Help others

Naturally, a lot of our mental energy is spent focusing on ourselves.  So much of this focus tends to be negative. Constant focus on personal flaws and fretting about potential gains can wreak havoc on our stress levels.  Helping others redirects the often self-deprecating mental energy. There is a lot of research suggesting that volunteering helps people feel better about themselves.

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Don't take things so seriously
Don't take things so seriously

Like smiling, laughing is contagious.  Your laughter will likely spread to others, resulting in more group happiness. (Think about the mass pleasure caused by a viral YouTube video.) Additionally, studies have shown that weekly exposure to humor can result in enhanced happiness and life satisfaction, relaxation, and stress relief.  This is, in part, because laughing reduces stress hormones, such as cortisol and adrenaline.

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Count your blessings
Count your blessings

Sometimes we fail to recognize the good things in our lives because we are so focused on negativity.  If things are really bad, start with being grateful that you are alive, able to breathe.  Then sit down with pen and paper and actually write a list of all the things you are grateful for, what makes you smile, and describe happiest memories.  It’s amazing how positive thoughts can push negative ones to the back of our minds, and vice versa. 

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Surround yourself with positivity
Surround yourself with positivity

Identify negative people in your life that have a consistently depressed outlook, or who complain a lot, and avoid them – especially if you are struggling to be more positive.  Surround yourself with people that lift your spirit and make you feel empowered to be better every day.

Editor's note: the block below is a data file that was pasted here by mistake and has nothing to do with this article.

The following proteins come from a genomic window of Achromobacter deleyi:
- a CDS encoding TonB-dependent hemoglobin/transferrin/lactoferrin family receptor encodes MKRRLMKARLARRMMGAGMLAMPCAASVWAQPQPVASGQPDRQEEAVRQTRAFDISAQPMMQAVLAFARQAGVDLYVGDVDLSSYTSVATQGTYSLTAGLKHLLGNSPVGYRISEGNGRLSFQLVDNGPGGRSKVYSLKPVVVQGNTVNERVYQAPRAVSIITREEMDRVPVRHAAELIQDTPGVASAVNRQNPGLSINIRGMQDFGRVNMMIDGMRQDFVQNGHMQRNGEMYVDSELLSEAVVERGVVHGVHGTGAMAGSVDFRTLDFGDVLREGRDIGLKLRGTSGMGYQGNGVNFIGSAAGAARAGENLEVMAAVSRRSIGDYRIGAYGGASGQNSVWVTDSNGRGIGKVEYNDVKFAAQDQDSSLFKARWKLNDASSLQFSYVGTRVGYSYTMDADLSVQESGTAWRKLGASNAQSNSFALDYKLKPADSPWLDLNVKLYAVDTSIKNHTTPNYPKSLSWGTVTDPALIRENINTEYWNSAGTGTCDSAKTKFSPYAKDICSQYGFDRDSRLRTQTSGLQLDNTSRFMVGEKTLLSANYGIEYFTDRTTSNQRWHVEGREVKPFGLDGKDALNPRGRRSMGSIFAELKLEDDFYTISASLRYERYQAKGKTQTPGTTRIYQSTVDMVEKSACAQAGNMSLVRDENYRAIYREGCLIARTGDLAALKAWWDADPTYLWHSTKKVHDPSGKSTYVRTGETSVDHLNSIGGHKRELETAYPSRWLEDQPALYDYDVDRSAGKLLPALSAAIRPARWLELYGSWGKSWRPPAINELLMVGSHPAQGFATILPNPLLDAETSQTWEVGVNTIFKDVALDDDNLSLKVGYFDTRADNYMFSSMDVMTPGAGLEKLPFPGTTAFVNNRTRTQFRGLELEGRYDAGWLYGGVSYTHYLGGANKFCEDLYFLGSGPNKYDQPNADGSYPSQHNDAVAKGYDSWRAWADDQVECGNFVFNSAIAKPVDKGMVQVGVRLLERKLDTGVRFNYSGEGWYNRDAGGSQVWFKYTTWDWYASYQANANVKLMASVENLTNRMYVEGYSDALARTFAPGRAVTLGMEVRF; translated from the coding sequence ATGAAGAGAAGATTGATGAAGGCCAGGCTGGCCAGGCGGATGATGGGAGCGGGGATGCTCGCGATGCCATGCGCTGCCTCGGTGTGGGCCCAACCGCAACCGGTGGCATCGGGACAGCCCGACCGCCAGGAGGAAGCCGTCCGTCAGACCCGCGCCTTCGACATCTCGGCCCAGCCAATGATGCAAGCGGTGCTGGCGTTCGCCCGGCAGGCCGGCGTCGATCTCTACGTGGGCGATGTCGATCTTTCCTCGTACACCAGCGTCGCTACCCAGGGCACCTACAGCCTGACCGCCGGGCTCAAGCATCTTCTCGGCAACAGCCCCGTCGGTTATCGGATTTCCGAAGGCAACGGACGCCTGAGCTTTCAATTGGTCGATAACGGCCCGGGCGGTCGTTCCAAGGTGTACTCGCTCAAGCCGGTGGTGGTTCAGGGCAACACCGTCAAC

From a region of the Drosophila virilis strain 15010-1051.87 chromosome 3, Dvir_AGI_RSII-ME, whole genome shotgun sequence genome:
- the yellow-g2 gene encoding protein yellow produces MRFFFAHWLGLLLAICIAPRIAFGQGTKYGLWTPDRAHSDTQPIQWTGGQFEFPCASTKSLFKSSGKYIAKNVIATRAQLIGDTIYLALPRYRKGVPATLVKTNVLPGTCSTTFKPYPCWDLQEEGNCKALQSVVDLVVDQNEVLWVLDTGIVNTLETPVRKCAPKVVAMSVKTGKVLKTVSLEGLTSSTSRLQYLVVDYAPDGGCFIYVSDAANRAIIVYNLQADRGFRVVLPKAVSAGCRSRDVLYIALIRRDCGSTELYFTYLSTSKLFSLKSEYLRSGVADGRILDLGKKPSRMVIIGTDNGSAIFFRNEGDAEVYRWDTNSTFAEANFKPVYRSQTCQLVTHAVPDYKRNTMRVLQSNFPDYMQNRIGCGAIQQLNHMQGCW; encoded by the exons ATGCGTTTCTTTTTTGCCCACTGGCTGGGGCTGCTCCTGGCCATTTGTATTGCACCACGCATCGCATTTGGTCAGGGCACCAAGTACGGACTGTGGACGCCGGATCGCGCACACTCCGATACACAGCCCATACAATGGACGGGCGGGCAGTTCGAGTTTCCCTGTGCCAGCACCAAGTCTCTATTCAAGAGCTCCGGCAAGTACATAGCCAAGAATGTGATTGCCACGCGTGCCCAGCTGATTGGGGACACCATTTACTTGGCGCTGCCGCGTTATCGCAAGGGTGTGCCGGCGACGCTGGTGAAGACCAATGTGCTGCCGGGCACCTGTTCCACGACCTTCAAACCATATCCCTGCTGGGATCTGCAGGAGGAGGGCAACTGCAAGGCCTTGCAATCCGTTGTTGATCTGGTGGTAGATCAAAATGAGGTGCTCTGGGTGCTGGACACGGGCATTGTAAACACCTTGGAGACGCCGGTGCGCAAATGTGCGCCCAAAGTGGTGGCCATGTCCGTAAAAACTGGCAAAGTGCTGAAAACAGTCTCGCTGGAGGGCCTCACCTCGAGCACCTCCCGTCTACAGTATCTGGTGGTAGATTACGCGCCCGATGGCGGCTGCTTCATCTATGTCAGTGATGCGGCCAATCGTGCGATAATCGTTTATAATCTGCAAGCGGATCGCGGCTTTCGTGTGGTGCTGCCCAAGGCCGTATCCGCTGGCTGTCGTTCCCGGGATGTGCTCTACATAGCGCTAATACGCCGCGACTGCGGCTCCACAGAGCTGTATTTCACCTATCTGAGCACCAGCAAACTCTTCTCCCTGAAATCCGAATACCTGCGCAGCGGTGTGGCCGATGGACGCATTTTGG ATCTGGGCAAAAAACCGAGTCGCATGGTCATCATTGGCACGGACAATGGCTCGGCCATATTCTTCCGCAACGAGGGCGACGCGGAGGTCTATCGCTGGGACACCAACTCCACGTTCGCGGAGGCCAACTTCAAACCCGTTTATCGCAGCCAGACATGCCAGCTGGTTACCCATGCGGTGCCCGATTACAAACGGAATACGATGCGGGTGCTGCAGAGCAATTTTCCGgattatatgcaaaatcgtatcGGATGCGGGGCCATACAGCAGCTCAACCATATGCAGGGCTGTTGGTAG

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Find the silver lining
Find the silver lining

Challenge your pessimism by finding the good in every situation.  Flight is canceled? Use the extra time to call old friends, or finish a project.  Car is in the shop?  Now’s a great opportunity to try biking to work, or stay home and take care of those neglected household chores.  

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Spend time in nature
Spend time in nature

Taking in the natural wonders of the world is free and can improve your physical and mental health. Studies have shown that people who live within .6 miles of a park or forest experience less anxiety, depression, and ADD/ADHD than those with limited access to nature.  No matter what the season, nature will provide a peaceful soundtrack, beautiful scenery, and fresh air to help lift your spirits.  

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Listen to good news
Listen to good news

The media is often accused of battering our world view with tragic and frightening news. To counteract this, keep up with the positive news stories happening everyday.  For every bad story, there is an equally uplifting story.  You just need to find them and give them as much thought as you do the upsetting stories.  

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Exercise, exercise, exercise
Exercise, exercise, exercise

Not surprisingly, exercise improves your mood, releases stress, and will likely improve your outlook on life.  And it isn’t necessary to be overly ambitious.  Just 30 minutes of exercise three times a week is enough to have a positive impact on your mood and your health.